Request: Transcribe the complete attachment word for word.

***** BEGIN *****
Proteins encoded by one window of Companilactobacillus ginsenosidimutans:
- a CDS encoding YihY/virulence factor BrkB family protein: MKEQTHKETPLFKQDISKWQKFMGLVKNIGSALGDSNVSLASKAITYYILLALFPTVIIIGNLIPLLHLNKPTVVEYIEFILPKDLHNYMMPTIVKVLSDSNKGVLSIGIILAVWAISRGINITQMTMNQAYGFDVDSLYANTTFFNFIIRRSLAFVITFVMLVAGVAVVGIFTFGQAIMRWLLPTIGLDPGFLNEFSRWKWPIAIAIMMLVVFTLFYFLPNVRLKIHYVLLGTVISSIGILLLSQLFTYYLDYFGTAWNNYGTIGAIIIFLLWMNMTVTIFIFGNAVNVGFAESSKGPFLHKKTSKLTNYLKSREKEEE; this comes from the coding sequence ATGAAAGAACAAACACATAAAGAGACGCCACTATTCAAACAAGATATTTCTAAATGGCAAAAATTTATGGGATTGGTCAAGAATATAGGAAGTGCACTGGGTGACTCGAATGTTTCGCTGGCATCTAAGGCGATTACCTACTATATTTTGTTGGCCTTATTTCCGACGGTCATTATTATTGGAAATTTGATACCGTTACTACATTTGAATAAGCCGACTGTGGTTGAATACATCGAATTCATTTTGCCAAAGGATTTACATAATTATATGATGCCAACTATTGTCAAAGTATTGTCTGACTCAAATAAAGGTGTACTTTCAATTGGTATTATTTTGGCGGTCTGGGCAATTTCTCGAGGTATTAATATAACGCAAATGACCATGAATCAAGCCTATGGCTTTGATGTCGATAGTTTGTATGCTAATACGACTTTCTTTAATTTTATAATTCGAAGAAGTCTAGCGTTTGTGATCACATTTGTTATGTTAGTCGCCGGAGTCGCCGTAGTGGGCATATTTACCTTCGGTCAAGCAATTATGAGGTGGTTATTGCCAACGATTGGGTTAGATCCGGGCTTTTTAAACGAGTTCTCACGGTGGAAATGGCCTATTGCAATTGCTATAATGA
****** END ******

Proteins encoded by one window of Companilactobacillus ginsenosidimutans:
- a CDS encoding YihY/virulence factor BrkB family protein: MKEQTHKETPLFKQDISKWQKFMGLVKNIGSALGDSNVSLASKAITYYILLALFPTVIIIGNLIPLLHLNKPTVVEYIEFILPKDLHNYMMPTIVKVLSDSNKGVLSIGIILAVWAISRGINITQMTMNQAYGFDVDSLYANTTFFNFIIRRSLAFVITFVMLVAGVAVVGIFTFGQAIMRWLLPTIGLDPGFLNEFSRWKWPIAIAIMMLVVFTLFYFLPNVRLKIHYVLLGTVISSIGILLLSQLFTYYLDYFGTAWNNYGTIGAIIIFLLWMNMTVTIFIFGNAVNVGFAESSKGPFLHKKTSKLTNYLKSREKEEE; this comes from the coding sequence ATGAAAGAACAAACACATAAAGAGACGCCACTATTCAAACAAGATATTTCTAAATGGCAAAAATTTATGGGATTGGTCAAGAATATAGGAAGTGCACTGGGTGACTCGAATGTTTCGCTGGCATCTAAGGCGATTACCTACTATATTTTGTTGGCCTTATTTCCGACGGTCATTATTATTGGAAATTTGATACCGTTACTACATTTGAATAAGCCGACTGTGGTTGAATACATCGAATTCATTTTGCCAAAGGATTTACATAATTATATGATGCCAACTATTGTCAAAGTATTGTCTGACTCAAATAAAGGTGTACTTTCAATTGGTATTATTTTGGCGGTCTGGGCAATTTCTCGAGGTATTAATATAACGCAAATGACCATGAATCAAGCCTATGGCTTTGATGTCGATAGTTTGTATGCTAATACGACTTTCTTTAATTTTATAATTCGAAGAAGTCTAGCGTTTGTGATCACATTTGTTATGTTAGTCGCCGGAGTCGCCGTAGTGGGCATATTTACCTTCGGTCAAGCAATTATGAGGTGGTTATTGCCAACGATTGGGTTAGATCCGGGCTTTTTAAACGAGTTCTCACGGTGGAAATGGCCTATTGCAATTGCTATAATGA